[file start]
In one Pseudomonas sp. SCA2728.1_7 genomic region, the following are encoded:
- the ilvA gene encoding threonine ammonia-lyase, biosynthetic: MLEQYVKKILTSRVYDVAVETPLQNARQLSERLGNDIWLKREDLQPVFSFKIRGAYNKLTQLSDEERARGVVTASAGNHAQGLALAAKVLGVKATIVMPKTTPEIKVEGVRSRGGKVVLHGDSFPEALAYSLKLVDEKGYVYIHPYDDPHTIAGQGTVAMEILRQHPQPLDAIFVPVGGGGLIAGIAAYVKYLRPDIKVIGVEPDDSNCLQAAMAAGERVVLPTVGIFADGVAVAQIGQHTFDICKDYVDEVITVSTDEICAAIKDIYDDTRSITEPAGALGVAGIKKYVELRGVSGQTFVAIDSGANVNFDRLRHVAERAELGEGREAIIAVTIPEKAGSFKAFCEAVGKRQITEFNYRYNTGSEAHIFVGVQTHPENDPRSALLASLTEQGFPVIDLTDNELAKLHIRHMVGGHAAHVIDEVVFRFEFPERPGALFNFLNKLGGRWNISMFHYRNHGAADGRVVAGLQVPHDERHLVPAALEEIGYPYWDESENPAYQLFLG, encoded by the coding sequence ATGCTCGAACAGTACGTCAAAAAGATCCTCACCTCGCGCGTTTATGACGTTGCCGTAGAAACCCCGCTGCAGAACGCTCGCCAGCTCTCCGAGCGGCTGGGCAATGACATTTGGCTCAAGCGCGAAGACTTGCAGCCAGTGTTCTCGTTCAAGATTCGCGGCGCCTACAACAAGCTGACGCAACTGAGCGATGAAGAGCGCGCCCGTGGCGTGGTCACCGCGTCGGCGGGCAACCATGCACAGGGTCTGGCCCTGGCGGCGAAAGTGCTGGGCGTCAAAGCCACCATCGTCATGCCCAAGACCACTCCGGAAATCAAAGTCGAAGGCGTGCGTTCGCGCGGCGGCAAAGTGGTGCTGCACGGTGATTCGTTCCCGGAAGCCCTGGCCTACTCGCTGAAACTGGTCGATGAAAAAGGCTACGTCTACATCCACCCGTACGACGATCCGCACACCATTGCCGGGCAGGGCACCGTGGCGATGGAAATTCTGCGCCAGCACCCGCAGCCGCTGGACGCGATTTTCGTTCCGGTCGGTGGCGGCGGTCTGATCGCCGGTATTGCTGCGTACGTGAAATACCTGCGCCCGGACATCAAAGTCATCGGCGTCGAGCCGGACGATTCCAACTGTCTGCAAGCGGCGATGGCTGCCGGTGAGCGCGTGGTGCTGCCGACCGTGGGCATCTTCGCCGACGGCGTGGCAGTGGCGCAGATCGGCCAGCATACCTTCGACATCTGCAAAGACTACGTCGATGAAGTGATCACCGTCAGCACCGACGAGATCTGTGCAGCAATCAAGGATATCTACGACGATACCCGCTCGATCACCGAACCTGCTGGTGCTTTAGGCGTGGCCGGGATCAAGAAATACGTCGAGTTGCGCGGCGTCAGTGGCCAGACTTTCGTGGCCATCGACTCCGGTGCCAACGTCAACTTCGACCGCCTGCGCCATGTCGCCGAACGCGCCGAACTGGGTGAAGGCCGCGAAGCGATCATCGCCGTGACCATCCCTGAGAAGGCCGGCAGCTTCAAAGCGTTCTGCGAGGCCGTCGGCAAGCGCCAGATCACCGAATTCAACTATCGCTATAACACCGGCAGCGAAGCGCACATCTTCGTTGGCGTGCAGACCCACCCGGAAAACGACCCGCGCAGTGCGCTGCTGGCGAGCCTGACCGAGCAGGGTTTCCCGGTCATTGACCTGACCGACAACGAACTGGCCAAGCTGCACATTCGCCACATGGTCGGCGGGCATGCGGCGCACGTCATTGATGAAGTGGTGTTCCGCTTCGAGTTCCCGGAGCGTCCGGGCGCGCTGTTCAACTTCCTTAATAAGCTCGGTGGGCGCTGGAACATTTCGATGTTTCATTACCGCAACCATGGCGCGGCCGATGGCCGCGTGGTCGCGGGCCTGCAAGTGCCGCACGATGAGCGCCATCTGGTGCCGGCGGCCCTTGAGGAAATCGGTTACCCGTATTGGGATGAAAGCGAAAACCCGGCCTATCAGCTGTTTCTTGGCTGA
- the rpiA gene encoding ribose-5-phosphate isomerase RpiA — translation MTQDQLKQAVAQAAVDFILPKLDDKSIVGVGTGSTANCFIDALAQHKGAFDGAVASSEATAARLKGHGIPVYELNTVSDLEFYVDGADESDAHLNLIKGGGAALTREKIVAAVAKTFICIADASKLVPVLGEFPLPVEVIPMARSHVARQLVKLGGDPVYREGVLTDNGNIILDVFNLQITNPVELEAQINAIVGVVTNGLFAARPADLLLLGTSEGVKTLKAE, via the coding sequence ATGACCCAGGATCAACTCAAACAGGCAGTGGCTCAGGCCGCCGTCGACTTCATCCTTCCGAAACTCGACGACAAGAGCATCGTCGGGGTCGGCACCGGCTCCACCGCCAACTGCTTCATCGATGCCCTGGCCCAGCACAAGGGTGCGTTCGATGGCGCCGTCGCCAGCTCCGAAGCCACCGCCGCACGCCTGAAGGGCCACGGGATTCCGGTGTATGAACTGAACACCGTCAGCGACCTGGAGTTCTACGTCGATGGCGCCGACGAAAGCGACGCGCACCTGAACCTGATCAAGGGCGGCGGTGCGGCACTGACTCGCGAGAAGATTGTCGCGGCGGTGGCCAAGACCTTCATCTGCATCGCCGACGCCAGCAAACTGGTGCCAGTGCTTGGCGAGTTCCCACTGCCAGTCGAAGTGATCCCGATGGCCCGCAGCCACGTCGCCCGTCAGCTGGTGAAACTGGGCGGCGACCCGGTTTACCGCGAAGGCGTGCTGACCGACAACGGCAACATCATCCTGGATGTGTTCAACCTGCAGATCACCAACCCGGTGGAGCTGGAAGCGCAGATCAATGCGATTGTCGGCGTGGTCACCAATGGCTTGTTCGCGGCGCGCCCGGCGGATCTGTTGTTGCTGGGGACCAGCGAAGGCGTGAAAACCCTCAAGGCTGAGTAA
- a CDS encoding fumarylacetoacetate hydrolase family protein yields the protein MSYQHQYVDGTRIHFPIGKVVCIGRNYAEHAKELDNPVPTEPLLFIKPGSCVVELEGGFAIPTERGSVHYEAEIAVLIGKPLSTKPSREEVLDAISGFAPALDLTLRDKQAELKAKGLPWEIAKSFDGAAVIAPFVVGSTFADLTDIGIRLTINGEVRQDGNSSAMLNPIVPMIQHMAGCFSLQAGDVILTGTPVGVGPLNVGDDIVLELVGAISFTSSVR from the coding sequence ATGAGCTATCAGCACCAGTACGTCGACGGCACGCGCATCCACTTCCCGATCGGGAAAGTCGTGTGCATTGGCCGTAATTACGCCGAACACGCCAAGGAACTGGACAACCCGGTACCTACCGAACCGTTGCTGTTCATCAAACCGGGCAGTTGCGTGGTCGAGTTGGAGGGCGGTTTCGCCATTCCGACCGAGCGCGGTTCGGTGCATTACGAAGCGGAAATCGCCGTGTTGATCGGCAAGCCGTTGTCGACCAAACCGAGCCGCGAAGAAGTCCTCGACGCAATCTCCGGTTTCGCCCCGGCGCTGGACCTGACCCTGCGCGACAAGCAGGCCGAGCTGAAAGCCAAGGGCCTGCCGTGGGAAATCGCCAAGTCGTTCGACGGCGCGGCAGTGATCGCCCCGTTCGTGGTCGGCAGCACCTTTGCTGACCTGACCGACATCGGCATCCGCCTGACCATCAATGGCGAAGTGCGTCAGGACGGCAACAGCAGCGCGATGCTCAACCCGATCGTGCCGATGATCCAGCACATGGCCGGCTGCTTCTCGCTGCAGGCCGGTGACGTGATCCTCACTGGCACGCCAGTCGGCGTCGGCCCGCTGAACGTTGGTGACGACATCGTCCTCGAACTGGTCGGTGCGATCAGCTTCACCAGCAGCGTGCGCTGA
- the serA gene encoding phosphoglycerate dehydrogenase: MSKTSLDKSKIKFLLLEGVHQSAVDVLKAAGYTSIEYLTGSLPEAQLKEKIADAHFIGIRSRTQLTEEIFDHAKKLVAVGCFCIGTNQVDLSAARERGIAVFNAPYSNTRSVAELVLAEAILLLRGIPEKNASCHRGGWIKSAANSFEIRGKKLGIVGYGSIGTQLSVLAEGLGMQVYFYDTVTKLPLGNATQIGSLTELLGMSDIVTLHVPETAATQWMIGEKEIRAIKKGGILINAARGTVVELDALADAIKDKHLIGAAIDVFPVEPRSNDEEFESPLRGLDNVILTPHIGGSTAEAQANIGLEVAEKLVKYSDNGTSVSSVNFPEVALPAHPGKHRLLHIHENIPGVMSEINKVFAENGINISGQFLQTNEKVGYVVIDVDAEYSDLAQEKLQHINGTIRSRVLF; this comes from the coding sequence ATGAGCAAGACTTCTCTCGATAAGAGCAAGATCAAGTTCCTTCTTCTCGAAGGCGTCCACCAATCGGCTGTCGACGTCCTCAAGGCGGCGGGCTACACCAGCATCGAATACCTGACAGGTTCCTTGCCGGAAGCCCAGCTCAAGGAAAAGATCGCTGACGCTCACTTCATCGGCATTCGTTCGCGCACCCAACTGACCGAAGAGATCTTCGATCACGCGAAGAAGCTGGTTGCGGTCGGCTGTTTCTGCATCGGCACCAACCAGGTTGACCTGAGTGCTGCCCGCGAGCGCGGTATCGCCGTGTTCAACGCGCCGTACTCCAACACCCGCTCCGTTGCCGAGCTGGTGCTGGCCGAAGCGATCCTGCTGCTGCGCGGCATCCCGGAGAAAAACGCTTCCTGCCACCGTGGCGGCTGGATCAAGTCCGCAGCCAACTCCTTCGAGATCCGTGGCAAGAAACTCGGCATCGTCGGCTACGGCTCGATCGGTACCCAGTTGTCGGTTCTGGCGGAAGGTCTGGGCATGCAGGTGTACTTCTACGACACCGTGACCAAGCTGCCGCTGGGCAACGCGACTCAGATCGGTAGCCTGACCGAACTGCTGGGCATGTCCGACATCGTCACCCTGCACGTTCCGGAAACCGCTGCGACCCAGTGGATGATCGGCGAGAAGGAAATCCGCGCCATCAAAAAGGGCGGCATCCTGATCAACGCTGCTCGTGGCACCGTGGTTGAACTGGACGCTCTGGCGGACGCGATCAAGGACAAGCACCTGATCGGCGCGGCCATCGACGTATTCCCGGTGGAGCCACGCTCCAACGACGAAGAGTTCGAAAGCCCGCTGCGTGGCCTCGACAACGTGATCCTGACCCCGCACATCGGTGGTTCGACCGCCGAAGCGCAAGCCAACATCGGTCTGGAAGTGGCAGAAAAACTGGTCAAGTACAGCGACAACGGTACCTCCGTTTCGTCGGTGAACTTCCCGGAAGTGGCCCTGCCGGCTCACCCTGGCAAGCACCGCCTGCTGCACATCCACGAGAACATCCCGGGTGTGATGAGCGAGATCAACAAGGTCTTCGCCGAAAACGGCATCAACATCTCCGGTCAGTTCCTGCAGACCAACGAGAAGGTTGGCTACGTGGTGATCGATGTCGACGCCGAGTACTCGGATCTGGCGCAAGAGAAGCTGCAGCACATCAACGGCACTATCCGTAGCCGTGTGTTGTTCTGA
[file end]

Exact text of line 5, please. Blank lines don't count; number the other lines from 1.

- the serA gene encoding phosphoglycerate dehydrogenase: MSKTSLDKSKIKFLLLEGVHQSAVDVLKAAGYTSIEYLTGSLPEAQLKEKIADAHFIGIRSRTQLTEEIFDHAKKLVAVGCFCIGTNQVDLSAARERGIAVFNAPYSNTRSVAELVLAEAILLLRGIPEKNASCHRGGWIKSAANSFEIRGKKLGIVGYGSIGTQLSVLAEGLGMQVYFYDTVTKLPLGNATQIGSLTELLGMSDIVTLHVPETAATQWMIGEKEIRAIKKGGILINAARGTVVELDALADAIKDKHLIGAAIDVFPVEPRSNDEEFESPLRGLDNVILTPHIGGSTAEAQANIGLEVAEKLVKYSDNGTSVSSVNFPEVALPAHPGKHRLLHIHENIPGVMSEINKVFAENGINISGQFLQTNEKVGYVVIDVDAEYSDLAQEKLQHINGTIRSRVLF; this comes from the coding sequence ATGAGCAAGACTTCTCTCGATAAGAGCAAGATCAAGTTCCTTCTTCTCGAAGGCGTCCACCAATCGGCTGTCGACGTCCTCAAGGCGGCGGGCTACACCAGCATCGAATACCTGACAGGTTCCTTGCCGGAAGCCCAGCTCAAGGAAAAGATCGCTGACGCTCACTTCATCGGCATTCGTTCGCGCACCCAACTGACCGAAGAGATCTTCGATCACGCGAAGAAGCTGGTTGCGGTCGGCTGTTTCTGCATCGGCACCAACCAGGTTGACCTGAGTGCTGCCCGCGAGCGCGGTATCGCCGTGTTCAACGCGCCGTACTCCAACACCCGCTCCGTTGCCGAGCTGGTGCTGGCCGAAGCGATCCTGCTGCTGCGCGGCATCCCGGAGAAAAACGCTTCCTGCCACCGTGGCGGCTGGATCAAGTCCGCAGCCAACTCCTTCGAGATCCGTGGCAAGAAACTCGGCATCGTCGGCTACGGCTCGATCGGTACCCAGTTGTCGGTTCTGGCGGAAGGTCTGGGCATGCAGGTGTACTTCTACGACACCGTGACCAAGCTGCCGCTGGGCAACGCGACTCAGATCGGTAGCCTGACCGAACTGCTGGGCATGTCCGACATCGTCACCCTGCACGTTCCGGAAACCGCTGCGACCCAGTGGATGATCGGCGAGAAGGAAATCCGCGCCATCAAAAAGGGCGGCATCCTGATCAACGCTGCTCGTGGCACCGTGGTTGAACTGGACGCTCTGGCGGACGCGATCAAGGACAAGCACCTGATCGGCGCGGCCATCGACGTATTCCCGGTGGAGCCACGCTCCAACGACGAAGAGTTCGAAAGCCCGCTGCGTGGCCTCGACAACGTGATCCTGACCCCGCACATCGGTGGTTCGACCGCCGAAGCGCAAGCCAACATCGGTCTGGAAGTGGCAGAAAAACTGGTCAAGTACAGCGACAACGGTACCTCCGTTTCGTCGGTGAACTTCCCGGAAGTGGCCCTGCCGGCTCACCCTGGCAAGCACCGCCTGCTGCACATCCACGAGAACATCCCGGGTGTGATGAGCGAGATCAACAAGGTCTTCGCCGAAAACGGCATCAACATCTCCGGTCAGTTCCTGCAGACCAACGAGAAGGTTGGCTACGTGGTGATCGATGTCGACGCCGAGTACTCGGATCTGGCGCAAGAGAAGCTGCAGCACATCAACGGCACTATCCGTAGCCGTGTGTTGTTCTGA